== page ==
I'm obviously not in a position where I can know if the Braves' focus is waning, but I at least want to ask the question. Do they have their heads in the game? I was in attendance at Turner Field today and saw several symptoms of what might have been a lack of focus. Bobby Cox, as always, defended his team after the game, mentioning that they doubled the Nationals in hits. Of course, Bobby will always have the back of his team, regardless how rough things get for them.
More after the jump.
The first symptom of difficulty came in the top of the second. After a double by Michael Morse which landed in the gap, there was a sharply hit line drive at Alex Gonzalez. While it was ruled a hit, and certainly would have been a tough catch, it hit off of Alex's glove, and it appeared that he was thinking about throwing back to second before he ever caught the ball. It's certainly a catch he could have made and, really, one he should have. Minor responded by walking the next batter before allowing what proved to be the decisive home run.
It needs to be said, also, that John Lannan was not very sharp. All game he was struggling to keep his strike to ball radio above just above one. Despite that, the Braves only drew three walks off of him in 6 innings during which he struggled to throw strikes. After walking Troy Glaus on four pitches and then struggling to throw strikes again to Matt Diaz (before a single), Alex Gonzalez came to the plate and immediately swung at a pitch that was off the plate outside. He popped up softly to first, foul. David Ross would then foul off what was likely ball four, on a pitch that was almost exactly where ball three had been, before grounding softly to end a scoring threat.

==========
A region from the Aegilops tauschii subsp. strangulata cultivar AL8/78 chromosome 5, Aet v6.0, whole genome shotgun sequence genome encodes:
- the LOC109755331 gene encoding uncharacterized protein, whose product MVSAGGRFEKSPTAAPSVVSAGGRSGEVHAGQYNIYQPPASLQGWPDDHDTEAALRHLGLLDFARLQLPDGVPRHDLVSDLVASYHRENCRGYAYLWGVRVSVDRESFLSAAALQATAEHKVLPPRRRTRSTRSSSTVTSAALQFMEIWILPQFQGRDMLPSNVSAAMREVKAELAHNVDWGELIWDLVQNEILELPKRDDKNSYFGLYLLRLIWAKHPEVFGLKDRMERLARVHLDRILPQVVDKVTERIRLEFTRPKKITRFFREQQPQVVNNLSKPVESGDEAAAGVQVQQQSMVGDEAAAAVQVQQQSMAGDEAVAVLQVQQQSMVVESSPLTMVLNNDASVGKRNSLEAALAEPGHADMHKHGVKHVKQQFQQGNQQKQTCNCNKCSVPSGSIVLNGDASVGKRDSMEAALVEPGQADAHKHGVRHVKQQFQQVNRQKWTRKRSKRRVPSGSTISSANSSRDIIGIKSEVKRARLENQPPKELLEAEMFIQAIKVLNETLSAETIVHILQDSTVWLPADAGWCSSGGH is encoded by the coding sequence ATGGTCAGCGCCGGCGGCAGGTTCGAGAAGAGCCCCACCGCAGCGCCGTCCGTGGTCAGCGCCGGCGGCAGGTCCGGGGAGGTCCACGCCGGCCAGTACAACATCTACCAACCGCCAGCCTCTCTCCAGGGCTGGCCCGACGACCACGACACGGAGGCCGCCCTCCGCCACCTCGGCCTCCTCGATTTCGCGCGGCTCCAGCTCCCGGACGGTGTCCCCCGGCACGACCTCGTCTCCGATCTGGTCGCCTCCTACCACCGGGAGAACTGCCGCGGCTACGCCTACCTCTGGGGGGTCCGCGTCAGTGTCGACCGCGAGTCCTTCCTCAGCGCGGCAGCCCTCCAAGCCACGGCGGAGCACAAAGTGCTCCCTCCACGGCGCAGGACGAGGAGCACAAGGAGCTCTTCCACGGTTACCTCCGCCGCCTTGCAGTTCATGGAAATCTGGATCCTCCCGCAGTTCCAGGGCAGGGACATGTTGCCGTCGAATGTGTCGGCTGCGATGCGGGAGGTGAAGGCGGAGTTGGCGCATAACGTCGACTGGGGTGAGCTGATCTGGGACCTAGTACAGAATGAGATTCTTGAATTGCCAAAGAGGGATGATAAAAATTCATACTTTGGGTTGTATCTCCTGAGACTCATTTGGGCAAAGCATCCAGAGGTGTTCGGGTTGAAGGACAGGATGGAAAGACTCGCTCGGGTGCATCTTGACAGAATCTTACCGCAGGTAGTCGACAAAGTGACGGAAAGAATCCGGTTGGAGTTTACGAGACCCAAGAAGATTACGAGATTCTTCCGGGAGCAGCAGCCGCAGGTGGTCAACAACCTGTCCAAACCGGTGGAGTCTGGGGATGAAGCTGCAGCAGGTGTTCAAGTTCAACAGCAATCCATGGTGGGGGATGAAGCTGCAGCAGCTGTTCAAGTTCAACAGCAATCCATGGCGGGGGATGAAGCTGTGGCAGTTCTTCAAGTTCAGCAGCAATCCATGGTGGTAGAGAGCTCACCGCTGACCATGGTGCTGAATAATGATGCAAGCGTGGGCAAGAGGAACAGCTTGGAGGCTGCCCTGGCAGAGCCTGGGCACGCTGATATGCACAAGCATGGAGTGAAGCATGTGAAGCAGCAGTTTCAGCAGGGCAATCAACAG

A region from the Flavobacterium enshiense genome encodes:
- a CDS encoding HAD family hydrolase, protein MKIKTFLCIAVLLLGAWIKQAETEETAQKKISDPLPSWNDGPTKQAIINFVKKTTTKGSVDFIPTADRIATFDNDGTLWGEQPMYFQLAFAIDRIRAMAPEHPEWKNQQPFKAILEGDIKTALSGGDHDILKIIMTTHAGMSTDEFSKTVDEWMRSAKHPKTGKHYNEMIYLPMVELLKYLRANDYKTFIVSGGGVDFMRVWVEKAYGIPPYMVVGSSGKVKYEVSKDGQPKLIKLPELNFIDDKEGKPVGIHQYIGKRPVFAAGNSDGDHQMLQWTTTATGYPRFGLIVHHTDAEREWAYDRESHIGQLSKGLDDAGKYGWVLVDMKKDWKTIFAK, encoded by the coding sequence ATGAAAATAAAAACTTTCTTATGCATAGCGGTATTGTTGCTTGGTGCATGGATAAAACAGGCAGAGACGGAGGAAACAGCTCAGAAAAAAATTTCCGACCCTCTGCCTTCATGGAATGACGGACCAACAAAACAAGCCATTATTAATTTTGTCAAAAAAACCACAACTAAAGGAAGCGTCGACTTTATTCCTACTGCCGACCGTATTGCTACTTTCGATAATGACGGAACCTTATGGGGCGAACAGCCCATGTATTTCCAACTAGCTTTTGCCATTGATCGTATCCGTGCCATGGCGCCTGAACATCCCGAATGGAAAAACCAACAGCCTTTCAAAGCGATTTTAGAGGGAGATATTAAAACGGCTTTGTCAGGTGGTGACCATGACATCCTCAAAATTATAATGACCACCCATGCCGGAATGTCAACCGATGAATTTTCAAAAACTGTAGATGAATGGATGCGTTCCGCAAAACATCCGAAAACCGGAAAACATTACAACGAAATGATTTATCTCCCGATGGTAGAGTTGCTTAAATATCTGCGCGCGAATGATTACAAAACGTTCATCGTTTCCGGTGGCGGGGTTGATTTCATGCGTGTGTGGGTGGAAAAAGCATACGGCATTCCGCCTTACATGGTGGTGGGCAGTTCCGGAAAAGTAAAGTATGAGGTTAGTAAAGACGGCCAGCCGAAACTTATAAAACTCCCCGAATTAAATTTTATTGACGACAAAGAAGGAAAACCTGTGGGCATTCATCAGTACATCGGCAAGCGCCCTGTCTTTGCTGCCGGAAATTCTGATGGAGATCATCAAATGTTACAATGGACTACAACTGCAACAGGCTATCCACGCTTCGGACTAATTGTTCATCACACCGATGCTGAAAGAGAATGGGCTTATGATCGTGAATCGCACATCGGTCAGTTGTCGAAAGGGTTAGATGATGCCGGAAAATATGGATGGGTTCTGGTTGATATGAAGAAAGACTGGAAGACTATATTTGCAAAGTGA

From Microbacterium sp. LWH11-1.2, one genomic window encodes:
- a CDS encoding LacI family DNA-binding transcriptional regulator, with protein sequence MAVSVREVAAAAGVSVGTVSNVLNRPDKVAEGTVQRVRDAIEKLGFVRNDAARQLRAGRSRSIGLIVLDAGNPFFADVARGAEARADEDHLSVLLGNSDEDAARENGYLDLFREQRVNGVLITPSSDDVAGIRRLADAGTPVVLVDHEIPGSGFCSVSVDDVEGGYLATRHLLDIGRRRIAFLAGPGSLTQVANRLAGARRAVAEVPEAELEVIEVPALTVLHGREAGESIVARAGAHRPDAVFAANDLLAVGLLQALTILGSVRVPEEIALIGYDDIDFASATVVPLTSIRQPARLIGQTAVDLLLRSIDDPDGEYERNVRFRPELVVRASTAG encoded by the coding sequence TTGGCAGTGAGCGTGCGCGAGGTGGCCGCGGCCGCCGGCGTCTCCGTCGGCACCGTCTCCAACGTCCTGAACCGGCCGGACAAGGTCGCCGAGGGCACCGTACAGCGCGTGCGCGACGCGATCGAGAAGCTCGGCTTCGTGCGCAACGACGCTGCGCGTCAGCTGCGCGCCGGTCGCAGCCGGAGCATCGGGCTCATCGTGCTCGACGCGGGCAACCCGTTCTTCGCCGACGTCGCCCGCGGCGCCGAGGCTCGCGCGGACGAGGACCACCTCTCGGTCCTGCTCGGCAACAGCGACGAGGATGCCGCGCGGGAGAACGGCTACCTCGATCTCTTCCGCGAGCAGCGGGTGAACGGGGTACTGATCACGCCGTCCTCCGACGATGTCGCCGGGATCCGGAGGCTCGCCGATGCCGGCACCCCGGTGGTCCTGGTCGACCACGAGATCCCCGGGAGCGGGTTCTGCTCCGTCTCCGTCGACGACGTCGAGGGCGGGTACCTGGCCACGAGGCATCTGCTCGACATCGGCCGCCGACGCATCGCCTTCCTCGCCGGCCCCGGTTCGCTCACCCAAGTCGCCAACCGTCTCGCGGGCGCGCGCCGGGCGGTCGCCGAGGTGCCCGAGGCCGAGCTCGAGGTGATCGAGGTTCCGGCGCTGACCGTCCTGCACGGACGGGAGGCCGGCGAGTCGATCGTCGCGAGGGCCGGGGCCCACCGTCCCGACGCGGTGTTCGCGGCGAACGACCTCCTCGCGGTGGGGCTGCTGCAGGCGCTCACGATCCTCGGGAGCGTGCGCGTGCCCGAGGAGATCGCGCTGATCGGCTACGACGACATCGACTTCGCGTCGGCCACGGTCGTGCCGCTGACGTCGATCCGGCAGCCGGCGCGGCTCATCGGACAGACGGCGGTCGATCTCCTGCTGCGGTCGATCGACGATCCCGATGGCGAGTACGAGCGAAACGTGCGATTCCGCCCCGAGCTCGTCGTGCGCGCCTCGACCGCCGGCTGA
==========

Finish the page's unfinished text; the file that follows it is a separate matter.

In a near perfect example of not paying attention, after the top of the fourth, the Braves as a team forgot how many outs there were, and after a double play to get the third out, no one except for Mike Minor took a step toward the dugout. There was a brief mulling about, followed by seconds of confusion as several fans starting laughing and shouting, before finally they realized that they'd gotten the required three outs and could resume batting. Occasionally one player will forget how many outs there are, but to see an entire team standing and waiting for the next batter who will never arrive is a rare thing.
In the bottom of the fifth frame, Martin Prado made an out in the basepaths. These are always bad, but some can be worse than others-this was a horrible move. Prado hesitated between first and second after an RBI single to drive in Omar Infante, and then decided to attempt to take second on the throw, but the throw by the catch back to second base caught in absolutely no-man's land, and he was tagged out as he attempted to retreat toward first. To have a rally going, even a small one, and to give away the third out with a questionable baserunning decision is just plain bad baseball. That's all.